This Japan Times article was making the rounds a couple of days ago and I finally got around to reading it. Basically, “Cool Japan needs to listen to its target market” is talking about how the so-named initiative, which is ambitious and good and aimed at building cultural interest ahead of the Tokyo 2020 Olympics, needs to spend more time connecting with people who aren’t Japanese but who do like Japanese things.
As far as awards ceremonies go, the Sugoi Japan Awards were a fairly flashy affair. … [T]he prizes recognized recent titles in anime, manga and fiction that an online poll of Japanese fans wanted to do well overseas. … In a room filled with those dedicated to getting people in other countries interested in Japanese culture, however, the room seemed conspicuously absent anyone from outside Japan.
That does seem strange, doesn’t it? Not that there would be awards for things that Japanese people love and want to do well internationally, but that there weren’t international voices involved.
A case in point is a lot of the stuff that we kick around on this site. As Jul pointed out recently in the comments, a lot of these artists have very small, at best, followings in their own country; I’d be willing to bet a few dollars that there may be idols currently working and performing somewhat regularly who have more fans outside of Japan than in.
Which is not actually to say that those are the idols that Cool Japan or any other initiative should quietly promote; in addition to being ludicrous, there are huge international idol superstars, from the 48s to Perfume and so on, and Babymetal more than holds up the extreme end of that spectrum, so stick with what already clearly works.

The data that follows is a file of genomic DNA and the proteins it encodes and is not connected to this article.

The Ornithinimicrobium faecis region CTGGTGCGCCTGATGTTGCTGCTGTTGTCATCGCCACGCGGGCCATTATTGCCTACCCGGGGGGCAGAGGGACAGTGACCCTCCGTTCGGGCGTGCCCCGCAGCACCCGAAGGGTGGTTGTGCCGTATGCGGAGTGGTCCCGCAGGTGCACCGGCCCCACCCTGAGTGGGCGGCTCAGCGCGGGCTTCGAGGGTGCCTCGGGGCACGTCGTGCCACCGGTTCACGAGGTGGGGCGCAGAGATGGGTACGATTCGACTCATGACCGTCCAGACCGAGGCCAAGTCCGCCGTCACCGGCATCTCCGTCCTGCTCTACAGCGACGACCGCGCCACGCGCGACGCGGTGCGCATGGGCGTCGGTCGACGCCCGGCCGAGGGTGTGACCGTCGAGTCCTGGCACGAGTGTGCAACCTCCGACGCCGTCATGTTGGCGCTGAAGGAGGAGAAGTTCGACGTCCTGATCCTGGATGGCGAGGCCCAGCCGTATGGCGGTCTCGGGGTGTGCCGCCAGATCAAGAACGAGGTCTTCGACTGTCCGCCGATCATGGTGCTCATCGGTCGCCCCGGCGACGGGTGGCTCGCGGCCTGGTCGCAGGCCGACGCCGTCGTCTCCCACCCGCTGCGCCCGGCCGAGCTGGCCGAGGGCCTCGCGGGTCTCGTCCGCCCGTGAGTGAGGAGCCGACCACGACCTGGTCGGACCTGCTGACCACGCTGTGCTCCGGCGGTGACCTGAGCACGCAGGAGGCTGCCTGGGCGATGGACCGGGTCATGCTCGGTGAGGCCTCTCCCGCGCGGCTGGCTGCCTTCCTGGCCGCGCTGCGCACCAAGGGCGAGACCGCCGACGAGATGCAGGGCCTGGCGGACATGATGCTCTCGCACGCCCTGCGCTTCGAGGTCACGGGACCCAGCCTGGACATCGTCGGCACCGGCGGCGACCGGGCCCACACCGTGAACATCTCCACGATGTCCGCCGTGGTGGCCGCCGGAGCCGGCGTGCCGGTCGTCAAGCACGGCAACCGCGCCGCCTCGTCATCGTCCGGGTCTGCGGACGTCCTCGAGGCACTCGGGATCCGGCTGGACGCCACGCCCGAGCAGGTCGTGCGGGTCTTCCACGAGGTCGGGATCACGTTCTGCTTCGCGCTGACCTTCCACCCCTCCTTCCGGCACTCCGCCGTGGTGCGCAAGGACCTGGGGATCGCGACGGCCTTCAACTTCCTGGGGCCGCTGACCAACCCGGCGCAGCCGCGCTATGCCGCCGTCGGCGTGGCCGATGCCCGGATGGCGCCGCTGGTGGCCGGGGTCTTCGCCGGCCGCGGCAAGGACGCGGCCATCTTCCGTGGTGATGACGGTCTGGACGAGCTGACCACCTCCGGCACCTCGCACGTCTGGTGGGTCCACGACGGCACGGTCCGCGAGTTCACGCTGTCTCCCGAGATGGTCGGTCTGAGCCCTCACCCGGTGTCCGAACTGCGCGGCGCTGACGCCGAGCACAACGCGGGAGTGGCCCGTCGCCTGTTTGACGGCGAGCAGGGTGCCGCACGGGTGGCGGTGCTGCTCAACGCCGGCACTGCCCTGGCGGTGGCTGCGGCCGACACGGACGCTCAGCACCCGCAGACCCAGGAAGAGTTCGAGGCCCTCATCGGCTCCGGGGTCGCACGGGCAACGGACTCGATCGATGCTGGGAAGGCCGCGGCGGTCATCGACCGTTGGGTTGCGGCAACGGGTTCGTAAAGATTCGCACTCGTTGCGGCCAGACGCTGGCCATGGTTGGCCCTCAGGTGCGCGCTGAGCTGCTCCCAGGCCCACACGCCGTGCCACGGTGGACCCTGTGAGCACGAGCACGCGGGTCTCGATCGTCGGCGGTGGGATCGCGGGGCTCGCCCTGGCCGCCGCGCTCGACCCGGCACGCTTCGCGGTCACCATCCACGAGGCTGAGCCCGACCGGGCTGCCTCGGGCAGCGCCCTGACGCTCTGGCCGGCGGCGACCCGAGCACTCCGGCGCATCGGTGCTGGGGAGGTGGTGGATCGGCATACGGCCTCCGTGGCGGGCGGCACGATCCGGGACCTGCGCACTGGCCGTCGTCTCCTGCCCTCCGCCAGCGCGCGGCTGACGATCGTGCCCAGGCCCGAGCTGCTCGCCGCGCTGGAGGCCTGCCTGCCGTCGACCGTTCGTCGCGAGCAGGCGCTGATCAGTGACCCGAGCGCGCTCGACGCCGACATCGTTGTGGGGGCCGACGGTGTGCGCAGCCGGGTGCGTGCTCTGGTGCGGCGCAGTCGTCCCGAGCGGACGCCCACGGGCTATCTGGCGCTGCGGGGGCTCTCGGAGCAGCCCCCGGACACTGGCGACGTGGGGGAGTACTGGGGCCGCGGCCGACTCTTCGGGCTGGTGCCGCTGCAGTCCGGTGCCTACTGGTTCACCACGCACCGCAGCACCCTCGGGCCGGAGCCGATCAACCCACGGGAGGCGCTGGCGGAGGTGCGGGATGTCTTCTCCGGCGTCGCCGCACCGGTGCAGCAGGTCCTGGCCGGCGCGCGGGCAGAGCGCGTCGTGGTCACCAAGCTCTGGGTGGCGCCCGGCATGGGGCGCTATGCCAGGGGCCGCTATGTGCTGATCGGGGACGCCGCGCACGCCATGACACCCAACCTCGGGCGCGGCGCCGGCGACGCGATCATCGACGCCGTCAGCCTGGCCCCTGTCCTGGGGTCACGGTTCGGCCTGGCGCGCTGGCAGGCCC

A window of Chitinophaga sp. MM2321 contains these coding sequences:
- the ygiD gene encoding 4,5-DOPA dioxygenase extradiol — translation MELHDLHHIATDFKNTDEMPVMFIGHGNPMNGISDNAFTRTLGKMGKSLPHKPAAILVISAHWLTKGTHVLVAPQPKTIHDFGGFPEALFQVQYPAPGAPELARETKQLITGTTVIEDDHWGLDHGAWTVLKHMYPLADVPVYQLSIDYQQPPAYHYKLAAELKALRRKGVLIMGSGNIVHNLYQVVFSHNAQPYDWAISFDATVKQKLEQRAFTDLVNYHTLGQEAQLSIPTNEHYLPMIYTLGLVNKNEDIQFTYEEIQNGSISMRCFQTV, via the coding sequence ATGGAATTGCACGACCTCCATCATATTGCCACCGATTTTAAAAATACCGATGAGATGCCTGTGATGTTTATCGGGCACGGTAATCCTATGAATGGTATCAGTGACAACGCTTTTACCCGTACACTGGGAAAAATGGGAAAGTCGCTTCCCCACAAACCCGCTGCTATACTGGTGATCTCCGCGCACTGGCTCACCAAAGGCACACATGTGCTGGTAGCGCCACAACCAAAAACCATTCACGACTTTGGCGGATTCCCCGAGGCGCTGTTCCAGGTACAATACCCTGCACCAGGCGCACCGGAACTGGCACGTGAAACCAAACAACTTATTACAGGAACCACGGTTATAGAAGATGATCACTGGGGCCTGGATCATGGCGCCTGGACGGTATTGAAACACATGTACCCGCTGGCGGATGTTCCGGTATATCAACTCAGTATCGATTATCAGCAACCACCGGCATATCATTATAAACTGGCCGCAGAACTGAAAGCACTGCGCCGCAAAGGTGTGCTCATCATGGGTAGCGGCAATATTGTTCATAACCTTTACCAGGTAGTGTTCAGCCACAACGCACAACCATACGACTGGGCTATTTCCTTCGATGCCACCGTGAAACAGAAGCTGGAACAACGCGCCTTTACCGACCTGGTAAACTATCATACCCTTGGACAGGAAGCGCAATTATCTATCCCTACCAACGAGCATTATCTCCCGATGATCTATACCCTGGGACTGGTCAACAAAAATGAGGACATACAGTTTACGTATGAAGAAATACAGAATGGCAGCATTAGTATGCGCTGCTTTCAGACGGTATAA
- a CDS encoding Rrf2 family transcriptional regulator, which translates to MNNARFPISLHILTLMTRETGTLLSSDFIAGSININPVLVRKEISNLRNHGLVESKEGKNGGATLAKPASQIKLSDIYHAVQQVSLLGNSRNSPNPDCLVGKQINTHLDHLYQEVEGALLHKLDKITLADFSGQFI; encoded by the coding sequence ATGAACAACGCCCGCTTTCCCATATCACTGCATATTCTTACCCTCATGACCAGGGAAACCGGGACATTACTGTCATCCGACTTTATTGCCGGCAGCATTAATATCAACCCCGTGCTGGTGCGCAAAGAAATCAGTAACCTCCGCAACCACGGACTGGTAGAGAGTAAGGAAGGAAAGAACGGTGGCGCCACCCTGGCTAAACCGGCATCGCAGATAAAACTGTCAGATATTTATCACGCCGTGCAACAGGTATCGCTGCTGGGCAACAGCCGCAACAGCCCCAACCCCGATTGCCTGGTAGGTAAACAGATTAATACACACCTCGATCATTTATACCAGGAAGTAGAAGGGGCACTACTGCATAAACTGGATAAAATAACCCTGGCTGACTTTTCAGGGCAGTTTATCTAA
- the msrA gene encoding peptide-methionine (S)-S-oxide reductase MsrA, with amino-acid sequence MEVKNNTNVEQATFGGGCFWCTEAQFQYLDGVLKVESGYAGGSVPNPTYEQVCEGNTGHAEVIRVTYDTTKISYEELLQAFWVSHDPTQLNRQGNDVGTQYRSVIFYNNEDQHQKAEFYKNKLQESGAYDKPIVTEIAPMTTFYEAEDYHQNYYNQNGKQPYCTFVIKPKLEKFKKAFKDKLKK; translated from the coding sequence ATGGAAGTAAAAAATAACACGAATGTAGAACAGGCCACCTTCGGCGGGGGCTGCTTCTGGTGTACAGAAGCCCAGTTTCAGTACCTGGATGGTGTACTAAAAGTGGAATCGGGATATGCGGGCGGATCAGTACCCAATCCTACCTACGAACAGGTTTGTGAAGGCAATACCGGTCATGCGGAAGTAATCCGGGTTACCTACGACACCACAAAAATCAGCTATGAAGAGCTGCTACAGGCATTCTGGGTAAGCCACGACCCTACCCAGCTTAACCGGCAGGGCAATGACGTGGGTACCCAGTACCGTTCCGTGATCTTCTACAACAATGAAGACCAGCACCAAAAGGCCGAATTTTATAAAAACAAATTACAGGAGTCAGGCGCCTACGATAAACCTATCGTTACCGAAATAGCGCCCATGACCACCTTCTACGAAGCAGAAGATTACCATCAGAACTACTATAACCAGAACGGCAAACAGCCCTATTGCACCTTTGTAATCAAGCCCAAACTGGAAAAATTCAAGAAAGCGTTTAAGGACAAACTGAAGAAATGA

But, acknowledging that, the fact that some idols (or manga or anime or whatever) actually resonate more with foreign fans than with domestic does say that there are potentially big rifts between what those two markets will respond favorably to, and that needs to be acknowledged for Cool Japan’s goals to be met — otherwise, it’s a very expensive echo chamber.
The Japan Times article gets to that same point, and that it’s in English-language media from Japan says a lot. It may be part of the criticism of Cool Japan that causes the foreign ministry to shift gears, and that could be very cool for people like us. Like, we won’t get anything from it, but it could mean that international promotional resources make their way to, for instance, a PassCode, and something that we really like and champion gets a meaningful boost.
I have no idea of the likelihood of that, but it would be interesting.